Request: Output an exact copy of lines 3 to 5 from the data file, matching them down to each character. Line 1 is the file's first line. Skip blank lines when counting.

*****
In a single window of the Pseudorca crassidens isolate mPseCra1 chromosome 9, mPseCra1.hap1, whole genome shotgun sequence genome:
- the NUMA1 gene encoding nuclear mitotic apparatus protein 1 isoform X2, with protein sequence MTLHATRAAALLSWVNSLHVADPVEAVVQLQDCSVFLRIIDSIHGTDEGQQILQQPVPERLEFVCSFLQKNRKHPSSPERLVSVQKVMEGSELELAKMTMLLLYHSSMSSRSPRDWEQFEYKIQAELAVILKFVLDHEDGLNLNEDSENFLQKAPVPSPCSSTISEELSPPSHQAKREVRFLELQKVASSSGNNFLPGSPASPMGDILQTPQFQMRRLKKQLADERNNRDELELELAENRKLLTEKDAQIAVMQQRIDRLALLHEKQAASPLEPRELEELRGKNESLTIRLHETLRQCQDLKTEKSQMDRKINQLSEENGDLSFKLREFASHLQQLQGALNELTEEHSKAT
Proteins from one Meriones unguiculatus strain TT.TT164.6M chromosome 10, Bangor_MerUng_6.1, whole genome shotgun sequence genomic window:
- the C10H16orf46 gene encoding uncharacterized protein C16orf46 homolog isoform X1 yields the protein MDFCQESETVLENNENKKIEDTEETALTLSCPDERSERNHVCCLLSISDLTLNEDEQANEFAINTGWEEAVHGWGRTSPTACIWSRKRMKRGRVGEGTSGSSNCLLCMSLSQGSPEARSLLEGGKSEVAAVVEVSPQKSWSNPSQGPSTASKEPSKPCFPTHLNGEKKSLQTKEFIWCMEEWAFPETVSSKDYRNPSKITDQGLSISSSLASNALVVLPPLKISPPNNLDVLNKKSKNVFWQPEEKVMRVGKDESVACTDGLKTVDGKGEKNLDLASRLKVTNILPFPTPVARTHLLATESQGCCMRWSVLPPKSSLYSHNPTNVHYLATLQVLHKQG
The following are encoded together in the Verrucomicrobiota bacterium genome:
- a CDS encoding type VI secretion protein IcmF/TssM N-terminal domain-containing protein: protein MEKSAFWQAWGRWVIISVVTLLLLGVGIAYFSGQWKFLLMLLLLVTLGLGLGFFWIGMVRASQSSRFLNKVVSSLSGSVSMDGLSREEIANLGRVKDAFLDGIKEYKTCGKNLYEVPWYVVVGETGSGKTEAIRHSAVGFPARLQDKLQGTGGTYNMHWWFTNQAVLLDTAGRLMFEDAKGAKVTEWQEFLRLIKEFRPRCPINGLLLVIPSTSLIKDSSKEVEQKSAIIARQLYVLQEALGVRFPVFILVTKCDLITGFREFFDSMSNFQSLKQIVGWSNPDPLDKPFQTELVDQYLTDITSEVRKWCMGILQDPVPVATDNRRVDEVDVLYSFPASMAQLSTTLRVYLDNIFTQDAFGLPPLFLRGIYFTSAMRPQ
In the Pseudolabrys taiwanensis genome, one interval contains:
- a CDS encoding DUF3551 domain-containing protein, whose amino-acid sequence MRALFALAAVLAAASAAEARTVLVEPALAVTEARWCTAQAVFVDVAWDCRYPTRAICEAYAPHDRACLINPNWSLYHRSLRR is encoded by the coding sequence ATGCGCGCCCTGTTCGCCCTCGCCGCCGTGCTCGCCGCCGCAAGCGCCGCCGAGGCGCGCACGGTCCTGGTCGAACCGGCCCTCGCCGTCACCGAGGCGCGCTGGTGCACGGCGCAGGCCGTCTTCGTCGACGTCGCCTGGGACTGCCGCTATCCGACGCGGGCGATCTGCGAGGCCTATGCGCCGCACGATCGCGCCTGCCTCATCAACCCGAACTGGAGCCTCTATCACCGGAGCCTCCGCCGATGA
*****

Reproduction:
Proteins from one Meriones unguiculatus strain TT.TT164.6M chromosome 10, Bangor_MerUng_6.1, whole genome shotgun sequence genomic window:
- the C10H16orf46 gene encoding uncharacterized protein C16orf46 homolog isoform X1 yields the protein MDFCQESETVLENNENKKIEDTEETALTLSCPDERSERNHVCCLLSISDLTLNEDEQANEFAINTGWEEAVHGWGRTSPTACIWSRKRMKRGRVGEGTSGSSNCLLCMSLSQGSPEARSLLEGGKSEVAAVVEVSPQKSWSNPSQGPSTASKEPSKPCFPTHLNGEKKSLQTKEFIWCMEEWAFPETVSSKDYRNPSKITDQGLSISSSLASNALVVLPPLKISPPNNLDVLNKKSKNVFWQPEEKVMRVGKDESVACTDGLKTVDGKGEKNLDLASRLKVTNILPFPTPVARTHLLATESQGCCMRWSVLPPKSSLYSHNPTNVHYLATLQVLHKQG
The following are encoded together in the Verrucomicrobiota bacterium genome: